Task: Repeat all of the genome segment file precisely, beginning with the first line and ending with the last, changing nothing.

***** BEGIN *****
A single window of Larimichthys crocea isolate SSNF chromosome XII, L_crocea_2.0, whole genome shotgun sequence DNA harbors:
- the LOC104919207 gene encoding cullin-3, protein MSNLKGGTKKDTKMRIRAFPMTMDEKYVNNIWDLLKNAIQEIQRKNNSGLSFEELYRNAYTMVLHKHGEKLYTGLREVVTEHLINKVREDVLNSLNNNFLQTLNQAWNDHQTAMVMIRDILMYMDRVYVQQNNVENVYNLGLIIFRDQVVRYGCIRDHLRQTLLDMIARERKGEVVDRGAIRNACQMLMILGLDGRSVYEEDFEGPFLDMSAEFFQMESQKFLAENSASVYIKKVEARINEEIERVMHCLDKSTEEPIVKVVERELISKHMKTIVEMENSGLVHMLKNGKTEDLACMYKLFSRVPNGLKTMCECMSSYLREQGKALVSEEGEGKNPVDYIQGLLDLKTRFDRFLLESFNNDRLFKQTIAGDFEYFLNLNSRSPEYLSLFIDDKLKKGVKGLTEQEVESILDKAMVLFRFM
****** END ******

A single window of Larimichthys crocea isolate SSNF chromosome XII, L_crocea_2.0, whole genome shotgun sequence DNA harbors:
- the LOC104919207 gene encoding cullin-3, protein MSNLKGGTKKDTKMRIRAFPMTMDEKYVNNIWDLLKNAIQEIQRKNNSGLSFEELYRNAYTMVLHKHGEKLYTGLREVVTEHLINKVREDVLNSLNNNFLQTLNQAWNDHQTAMVMIRDILMYMDRVYVQQNNVENVYNLGLIIFRDQVVRYGCIRDHLRQTLLDMIARERKGEVVDRGAIRNACQMLMILGLDGRSVYEEDFEGPFLDMSAEFFQMESQKFLAENSASVYIKKVEARINEEIERVMHCLDKSTEEPIVKVVERELISKHMKTIVEMENSGLVHMLKNGKTEDLACMYKLFSRVPNGLKTMCECMSSYLREQGKALVSEEGEGKNPVDYIQGLLDLKTRFDRFLLESFNNDRLFKQTIAGDFEYFLNLNSRSPEYLSLFIDDKLKKGVKGLTEQEVESILDKAMVLFRFM